Sunday, October 21, 2007

Something Cool!

I just bought a new ball yesterday (more about that once I've bonded with it), but a new feature that was available is a removable thumb plug.

It's a two-piece system with two cylinders: the outer one is glued into the ball in the same way that any other thumb plug is done. The inner cylinder holds the grip. You unlock it by twisting it 90 degrees, and put it back the same way.

Why is this cool?

Two reasons:

One, say you're working with a ball, and put in tape FINALLY getting the right feel. Then you end up in a situation where you have to change balls (e.g., for a edge-spare, etc.). Getting the other ball taped in exactly the same way is not quick or really feasible, but with this handy-dandy contraption, you'll have the same thumb fit
for both balls.

The other situation I thought of is if you absolutely need an adjustment in how the thumb is drilled for a change in release. You can use different plugs (slightly bigger or smaller, slight change in thumb pitch) for different circumstances. If you have three plugs and four balls, it's like having twelve balls in your arsenal at any given time!


Here's the manufacturer's page.

Something that would help... :-)

OK - there are times when it would be nice to make adjustments AFTER the release!

Oops!

Wow - one of my recurring nightmares... :-)

Well, at least he still won...

video

Sunday, October 14, 2007

For Pete's Sake - SLOW DOWN!

The last two lessons I've had have been extremely interesting. Last week I was 10 minutes into one of the best sessions yet, and I threw my back out (ouch!), so we turned the rest of the hour into a discussion ABOUT bowling instead. So that was cool.

Today, I've had another great lesson. I'm FINALLY starting to see my release "work" and my follow through is not too bad. What feels like me topping the ball apparently isn't - so part of the problem is that I've been holding back on getting around the ball at the point of release worrying that I was forcing too much spin on it.

However, the biggest change has been that I'm going far too fast getting to the foul line. This has always been an issue because it seems counter-intuitive to me for two reasons. First, momentum is carried to the ball when you go from your approach to stopping at the foul line, so one would THINK that speed means more momentum, and greater ball velocity means more kinetic energy put onto the pins. Second, getting to a stopped position in advance of the ball should mean that you can come through your shot more.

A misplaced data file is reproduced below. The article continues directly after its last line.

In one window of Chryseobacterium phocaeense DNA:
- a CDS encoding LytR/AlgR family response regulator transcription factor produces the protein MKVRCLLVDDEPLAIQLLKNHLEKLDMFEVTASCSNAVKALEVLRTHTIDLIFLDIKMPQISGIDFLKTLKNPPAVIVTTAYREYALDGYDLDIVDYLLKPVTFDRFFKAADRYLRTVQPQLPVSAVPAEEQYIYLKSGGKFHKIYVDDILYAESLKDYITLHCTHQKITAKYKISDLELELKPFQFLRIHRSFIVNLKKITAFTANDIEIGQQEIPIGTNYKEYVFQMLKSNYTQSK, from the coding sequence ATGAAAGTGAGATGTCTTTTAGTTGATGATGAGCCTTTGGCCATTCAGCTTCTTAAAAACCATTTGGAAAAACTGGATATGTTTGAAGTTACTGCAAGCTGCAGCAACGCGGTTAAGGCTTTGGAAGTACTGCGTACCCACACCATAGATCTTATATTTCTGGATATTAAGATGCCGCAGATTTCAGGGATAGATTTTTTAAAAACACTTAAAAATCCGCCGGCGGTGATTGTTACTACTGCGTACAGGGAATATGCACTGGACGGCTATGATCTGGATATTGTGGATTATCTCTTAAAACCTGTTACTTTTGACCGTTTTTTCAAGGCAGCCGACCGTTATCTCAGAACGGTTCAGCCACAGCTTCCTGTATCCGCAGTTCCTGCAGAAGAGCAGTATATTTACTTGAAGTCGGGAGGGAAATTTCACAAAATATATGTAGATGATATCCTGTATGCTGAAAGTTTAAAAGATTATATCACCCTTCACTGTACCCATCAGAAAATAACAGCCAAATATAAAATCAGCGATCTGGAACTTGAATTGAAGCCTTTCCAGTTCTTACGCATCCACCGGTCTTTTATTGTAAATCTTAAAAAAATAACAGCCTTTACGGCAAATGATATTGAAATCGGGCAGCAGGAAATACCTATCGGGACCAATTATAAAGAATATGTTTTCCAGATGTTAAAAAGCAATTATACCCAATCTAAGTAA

But it's not as simple as that because, well - timing is everything. You can beat your arm swing to the line, but then you run the risk of forcing the shot. Also, overcoming all that inertia is tough and what typically happens is that you'll start rise into your shot.

If you're rising into your shot, odds are you're rushing to the line. SLOW DOWN! :-)

So, I really forced myself to slow down on the last two steps - not so much that I exaggerated it, but enough that it SEEMED a little more "leisurely" than I would have usually taken it.

Big improvement - the release started happening more in synch, and my follow through was greatly improved.

Monday, October 1, 2007

Something to Try if Your Shot is Veering Off...

I've been working on my release for months. I'm a slow learner. :-)

Anyway, one of the problems I encounter is that while I'm trying to get my thumb out of the ball in time and then get my fingers around the ball, I end up either dipping my ball-side shoulder which sends the ball out away from the pocket, or bringing my palm over the ball which sends it "Brooklyn".

Working with my coach yesterday, he suggested something that has worked fairly well.

When you get into your set up stance, relax your ball-side knee so that your body shifts placing your head over the same vertical line as the ball. This also has the effect of getting your hip out of the way which lets you actually keep the ball closer to your body AND stay in line with your target. You do have to be careful not to turn it into a lean as you approach the foul line.

(Diagram to come.)

Something That Bugs Me About the USBC

So, in their training manuals for coaching, they almost universally discuss topics from the perspective of right-handed bowlers, only once in a while mentioning left-handed bowlers as an afterthought.

Why?

The concepts are the same - just the positions are mirror-images of each other.

To get around this, I try to use "ball hand/side" and "non-ball hand/side". That way any instructions use the same language regardless of the handedness of the bowler.

Maybe we can update the outdated manuals with more consistent terminology in future revisions.